The UK teetered on the edge of triple dip recession at the close of April – a parlous economic position which was accompanied by the usual political mud-slinging with added historical context given the death of former Prime Minister Margaret Thatcher earlier in the month.
The demise of Baroness Thatcher provoked heated debate over the root causes of Britain’s current economic profile. Blame and absolution were sought in equal measure by supporters and detractors which served to prove only one thing beyond doubt; that the Iron Lady will endure in history as one of Britain’s most divisive and influential leaders (p6).
It can be useful from time to time, to refresh our understanding of the political, social and economic decisions which have shaped our present. For companies, such reflection can explain important cultural factors and regulatory frameworks which impact on the way they conduct business – particularly useful insight for investors.
But at the same time, it is crucial not to get bogged down in re-hashing the past. A pitfall some would argue that UK manufacturing, and certainly national press coverage of the sector, has been prone to in recent years.
Forming an inspiring vision for the future is more proactive. In the last year there have been positive steps to discard the negativity of Britain’s recent industrial history and focus on developing its enduring positive characteristics – its IP, innovation, quality and service culture.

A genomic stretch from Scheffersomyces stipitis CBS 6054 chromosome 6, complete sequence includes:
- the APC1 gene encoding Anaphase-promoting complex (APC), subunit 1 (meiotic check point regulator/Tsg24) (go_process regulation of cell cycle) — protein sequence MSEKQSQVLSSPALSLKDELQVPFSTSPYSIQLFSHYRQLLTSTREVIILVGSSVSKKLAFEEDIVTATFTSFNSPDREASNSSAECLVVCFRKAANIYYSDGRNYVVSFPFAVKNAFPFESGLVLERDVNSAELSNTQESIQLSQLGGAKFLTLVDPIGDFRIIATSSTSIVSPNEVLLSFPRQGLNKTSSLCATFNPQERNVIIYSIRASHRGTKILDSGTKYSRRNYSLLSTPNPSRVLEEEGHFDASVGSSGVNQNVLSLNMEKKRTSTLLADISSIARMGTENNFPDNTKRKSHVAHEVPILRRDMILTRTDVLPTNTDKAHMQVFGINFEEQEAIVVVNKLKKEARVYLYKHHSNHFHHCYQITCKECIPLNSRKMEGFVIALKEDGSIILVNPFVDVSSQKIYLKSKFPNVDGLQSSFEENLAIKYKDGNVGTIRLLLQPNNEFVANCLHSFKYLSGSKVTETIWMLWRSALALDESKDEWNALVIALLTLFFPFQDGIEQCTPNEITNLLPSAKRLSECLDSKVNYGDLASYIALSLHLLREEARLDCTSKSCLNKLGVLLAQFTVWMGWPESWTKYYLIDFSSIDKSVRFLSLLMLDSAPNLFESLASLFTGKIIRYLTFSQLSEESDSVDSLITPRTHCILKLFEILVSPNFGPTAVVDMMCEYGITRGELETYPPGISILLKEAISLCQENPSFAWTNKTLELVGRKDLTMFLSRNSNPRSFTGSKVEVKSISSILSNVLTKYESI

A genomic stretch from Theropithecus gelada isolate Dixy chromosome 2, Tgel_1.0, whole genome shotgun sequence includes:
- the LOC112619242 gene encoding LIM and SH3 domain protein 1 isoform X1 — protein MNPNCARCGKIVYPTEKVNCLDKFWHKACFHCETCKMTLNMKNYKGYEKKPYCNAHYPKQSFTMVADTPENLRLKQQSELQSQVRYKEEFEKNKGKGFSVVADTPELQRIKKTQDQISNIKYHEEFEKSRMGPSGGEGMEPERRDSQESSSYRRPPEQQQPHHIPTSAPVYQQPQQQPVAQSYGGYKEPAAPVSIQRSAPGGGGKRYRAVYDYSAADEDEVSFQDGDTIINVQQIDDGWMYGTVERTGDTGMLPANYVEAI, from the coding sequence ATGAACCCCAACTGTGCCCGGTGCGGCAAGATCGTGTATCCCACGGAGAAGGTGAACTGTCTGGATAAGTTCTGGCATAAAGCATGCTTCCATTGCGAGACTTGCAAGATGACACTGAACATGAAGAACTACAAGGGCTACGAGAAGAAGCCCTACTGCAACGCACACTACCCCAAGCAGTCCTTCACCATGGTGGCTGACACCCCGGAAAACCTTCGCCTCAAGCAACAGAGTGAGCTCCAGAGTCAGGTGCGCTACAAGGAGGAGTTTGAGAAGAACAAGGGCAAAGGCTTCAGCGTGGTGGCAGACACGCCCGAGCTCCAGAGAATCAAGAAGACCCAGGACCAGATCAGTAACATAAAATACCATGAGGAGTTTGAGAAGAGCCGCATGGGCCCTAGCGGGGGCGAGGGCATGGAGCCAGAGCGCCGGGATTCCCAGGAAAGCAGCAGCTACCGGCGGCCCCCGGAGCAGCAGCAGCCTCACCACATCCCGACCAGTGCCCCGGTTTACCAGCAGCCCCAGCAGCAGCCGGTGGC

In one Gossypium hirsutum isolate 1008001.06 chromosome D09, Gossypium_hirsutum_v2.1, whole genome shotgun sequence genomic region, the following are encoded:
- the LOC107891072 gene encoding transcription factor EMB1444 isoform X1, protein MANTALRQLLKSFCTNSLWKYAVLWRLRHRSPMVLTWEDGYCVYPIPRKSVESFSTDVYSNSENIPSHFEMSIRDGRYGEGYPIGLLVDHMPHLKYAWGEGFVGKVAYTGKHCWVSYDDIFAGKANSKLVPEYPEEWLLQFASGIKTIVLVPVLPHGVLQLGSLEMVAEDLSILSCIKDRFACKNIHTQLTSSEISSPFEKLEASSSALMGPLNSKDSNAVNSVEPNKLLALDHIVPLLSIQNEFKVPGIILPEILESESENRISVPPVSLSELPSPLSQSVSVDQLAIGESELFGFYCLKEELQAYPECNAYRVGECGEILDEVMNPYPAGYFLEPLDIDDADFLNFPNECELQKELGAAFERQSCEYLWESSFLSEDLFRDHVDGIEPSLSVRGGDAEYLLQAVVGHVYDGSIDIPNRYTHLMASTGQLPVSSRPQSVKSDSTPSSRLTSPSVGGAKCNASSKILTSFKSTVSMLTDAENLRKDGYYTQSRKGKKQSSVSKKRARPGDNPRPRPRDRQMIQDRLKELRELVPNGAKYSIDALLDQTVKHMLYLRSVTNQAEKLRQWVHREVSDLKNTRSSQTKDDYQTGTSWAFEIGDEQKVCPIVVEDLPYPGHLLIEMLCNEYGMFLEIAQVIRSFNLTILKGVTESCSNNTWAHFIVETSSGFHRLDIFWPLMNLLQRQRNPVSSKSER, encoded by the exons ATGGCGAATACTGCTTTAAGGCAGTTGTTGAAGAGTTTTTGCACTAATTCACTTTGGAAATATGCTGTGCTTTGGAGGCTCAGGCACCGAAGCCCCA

A string of policy and funding announcements from government show there is political will to do this, if not perfect understanding of exactly how it should be done. And events such as the National Manufacturing Debate, hosted at Cranfield University, are making an effort to collate several years’ worth of input from industry leaders in order to progress discussion of how the sector can take its fate into its own hands (p54).
Forward looking reports on manufacturing trends abound. Prof Steve Evans, our interview this month, is lead expert for the forthcoming Foresight Report which will highlight the requirements for establishing closed loop manufacturing and economics in the UK, among other issues (p22). The RSA has published a report challenging the march of globalisation, a theme to be picked up later this year by EEF as it explores ‘localism’ in manufacturing.
How will these trends impact on the day to day running of our factories and supply chains? Software supplier Kronos suggests our understanding of labour will be one of the first things to change as employers demand more decision making autonomy, innovation and multi-skilling of staff in order to respond very quickly and accurately to localised demand (p52). It’s a theme TM will explore in more detail at its Flexible Workforce event on July 16 (p15).
Jane Gray, Editor